A friend of mine Mary from Malaysia emailed me this beautiful story “Take My Son” & suggested that I might adopt it in my blog. No doubt many of you may have read the story, but a good story such as this is well worth repeating.
A Chinese proverb has this to say: “Tell me and I will forget. Show me and I might remember. Involve me and I will understand.”
This beautiful but sad story will involve you & awaken your understanding like “a picture that paints a thousand words.” Remember how at times something hits you hard & strong upon later reflection. “Life” as said by Soren Kierkegaad, “can only be understood backwards; but it must be lived forwards.”
Here goes the story: (Source: Unknown)
Take My Son
A wealthy man and his son loved to collect rare works of art. They had everything in their collection, from Picasso to Raphael . They would often sit together and admire the great works of art.
When the Vietnam conflict broke out, the son went to war. He was very courageous and died in battle while rescuing another soldier. The father was notified and grieved deeply for his only son.
About a month later, just before Christmas,there was a knock at the door. A young man stood at the door with a large package in his hands.
He said, ‘Sir, you don’t know me, but I am the soldier for whom your son gave his life. He saved many lives that day, and he was carrying me to safety when a bullet struck him in the heart and he died instantly. He often talked about you, and your love for art.’ The young man held out this package. ‘I know this isn’t much. I’m not really a great artist, but I think your son would have wanted you to have this.’
The father opened the package. It was a portrait of his son, painted by the young man. He stared in awe at the way the soldier had captured the personality of his son in the painting. The father was so drawn to the eyes that his own eyes welled up with tears. He thanked the young man and offered to pay him for the picture.. ‘Oh, no sir, I could never repay what your son did for me. It’s a gift.’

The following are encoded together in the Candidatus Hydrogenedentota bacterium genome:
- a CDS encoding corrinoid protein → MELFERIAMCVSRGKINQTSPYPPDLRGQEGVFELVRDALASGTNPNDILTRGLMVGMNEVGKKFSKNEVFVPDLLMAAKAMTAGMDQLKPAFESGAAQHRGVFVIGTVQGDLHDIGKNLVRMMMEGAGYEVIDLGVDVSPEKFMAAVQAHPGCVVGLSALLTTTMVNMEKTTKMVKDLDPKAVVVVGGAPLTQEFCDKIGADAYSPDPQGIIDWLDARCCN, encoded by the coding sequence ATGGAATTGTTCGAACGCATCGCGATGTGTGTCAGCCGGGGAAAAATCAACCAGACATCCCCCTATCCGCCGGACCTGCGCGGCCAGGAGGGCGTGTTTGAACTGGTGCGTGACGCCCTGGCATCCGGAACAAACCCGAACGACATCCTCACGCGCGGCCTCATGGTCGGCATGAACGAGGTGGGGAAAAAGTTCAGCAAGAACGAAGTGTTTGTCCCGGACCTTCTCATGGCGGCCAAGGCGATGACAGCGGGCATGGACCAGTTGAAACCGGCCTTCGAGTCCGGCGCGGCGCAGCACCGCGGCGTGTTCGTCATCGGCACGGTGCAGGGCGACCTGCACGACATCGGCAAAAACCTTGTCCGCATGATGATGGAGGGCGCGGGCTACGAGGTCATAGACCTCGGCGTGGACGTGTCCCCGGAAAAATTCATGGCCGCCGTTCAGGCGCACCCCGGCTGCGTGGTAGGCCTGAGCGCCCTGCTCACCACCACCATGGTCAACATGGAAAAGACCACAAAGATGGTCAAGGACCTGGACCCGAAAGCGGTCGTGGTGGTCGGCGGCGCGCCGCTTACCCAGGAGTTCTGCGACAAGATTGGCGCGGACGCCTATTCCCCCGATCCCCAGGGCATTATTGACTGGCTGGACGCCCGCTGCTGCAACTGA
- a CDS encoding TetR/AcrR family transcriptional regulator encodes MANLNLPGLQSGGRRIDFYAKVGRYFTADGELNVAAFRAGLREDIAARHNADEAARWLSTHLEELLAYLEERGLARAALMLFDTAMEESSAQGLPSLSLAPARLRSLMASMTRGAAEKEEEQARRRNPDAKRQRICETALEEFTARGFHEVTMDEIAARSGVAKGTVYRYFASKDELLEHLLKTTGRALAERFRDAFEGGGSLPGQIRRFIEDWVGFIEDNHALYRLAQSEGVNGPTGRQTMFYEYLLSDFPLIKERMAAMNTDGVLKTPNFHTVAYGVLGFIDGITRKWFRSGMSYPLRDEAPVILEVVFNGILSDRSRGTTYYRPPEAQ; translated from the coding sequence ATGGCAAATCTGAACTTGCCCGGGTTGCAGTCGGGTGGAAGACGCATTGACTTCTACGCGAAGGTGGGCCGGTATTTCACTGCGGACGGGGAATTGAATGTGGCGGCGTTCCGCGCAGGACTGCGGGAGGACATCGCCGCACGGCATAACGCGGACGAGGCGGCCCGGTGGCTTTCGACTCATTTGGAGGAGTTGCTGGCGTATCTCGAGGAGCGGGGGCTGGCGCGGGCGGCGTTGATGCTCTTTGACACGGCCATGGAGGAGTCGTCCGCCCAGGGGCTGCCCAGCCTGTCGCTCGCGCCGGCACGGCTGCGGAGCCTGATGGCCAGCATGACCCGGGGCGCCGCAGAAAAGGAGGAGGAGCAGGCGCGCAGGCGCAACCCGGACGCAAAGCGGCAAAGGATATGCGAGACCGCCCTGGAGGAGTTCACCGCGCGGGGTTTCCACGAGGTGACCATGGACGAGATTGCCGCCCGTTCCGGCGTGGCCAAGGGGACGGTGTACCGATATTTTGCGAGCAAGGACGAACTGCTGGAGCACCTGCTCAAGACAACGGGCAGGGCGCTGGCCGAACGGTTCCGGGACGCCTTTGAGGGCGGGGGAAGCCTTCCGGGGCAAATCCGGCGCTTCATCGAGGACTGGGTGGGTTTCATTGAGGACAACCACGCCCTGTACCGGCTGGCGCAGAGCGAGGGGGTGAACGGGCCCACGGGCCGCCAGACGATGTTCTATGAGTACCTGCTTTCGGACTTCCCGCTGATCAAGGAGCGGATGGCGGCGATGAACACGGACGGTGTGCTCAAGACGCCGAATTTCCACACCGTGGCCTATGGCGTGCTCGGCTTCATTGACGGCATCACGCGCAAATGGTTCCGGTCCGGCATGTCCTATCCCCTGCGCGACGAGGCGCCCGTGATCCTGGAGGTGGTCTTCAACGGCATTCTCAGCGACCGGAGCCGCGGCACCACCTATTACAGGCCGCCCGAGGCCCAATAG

The father hung the portrait over his mantle. Every time visitors came to his home he took them to see the portrait of his son before he showed them any of the other great works he had collected.
The man died a few months later. There was to be a great auction of his paintings. Many influential people gathered, excited over seeing the great paintings and having an opportunity to purchase one for their collection.
On the platform sat the painting of the son. The auctioneer pounded his gavel. ‘We will start the bidding with this picture of the son. Who will bid for this picture?’
There was silence.
Then a voice in the back of the room shouted, ‘We want to see the famous paintings. Skip this one.’
But the auctioneer persisted. ‘Will somebody bid for this painting? Who will start the bidding? $100, $200?’
Another voice rang angrily. ‘We came to see the Van Gogh’s, the Rembrandts. Get on with the . . . (agitated words) Real bids!’
But still the auctioneer continued. ‘The son! The son! Who’ll take the son?’
Finally, a voice came from the very back of the room. It was the long-time gardener of the man and his son. ‘I’ll give $10 for the painting . . .’ Being a poor man, it was all he could afford.
‘We have $10, who will bid $20?’
‘Give it to him for $10. Let’s see the masters.’
The crowd was becoming angry. They didn’t want the picture of the son.
They wanted the more worthy investments for their collections.
The auctioneer pounded the gavel. ‘Going once, twice, SOLD for $10!’
A man sitting on the second row shouted, ‘Now let’s get on with the collection!’
The auctioneer laid down his gavel. ‘I’m sorry, the auction is over.’
‘What about the paintings?’
‘I am sorry. When I was called to conduct this auction, I was told of a secret stipulation in the will. I was not allowed to reveal that stipulation until this time. Only the painting of the son would be auctioned. Whoever bought that painting would inherit the entire estate, including the paintings.
The man who took the son gets everything!’
God gave His son 2,000 years ago to die on the cross. Much like the auctioneer, His message today is: ‘The son, the son, who’ll take the son?’
Because, you see, whoever takes the Son gets everything.
“FOR GOD SO LOVED THE WORLD HE GAVE HIS ONLY BEGOTTEN SON, WHO SO EVER BELIEVETH, SHALL HAVE ETERNAL LIFE . . .” (John 3:16) THAT’S LOVE!
It was love, not nails, that kept Jesus on the cross.
As a gesture of goodwill, just pass this on to two other friends & tell them to do likewise to only two others each. By sheer geometric progression, this message of salvation will outreach globally to every nook & corner.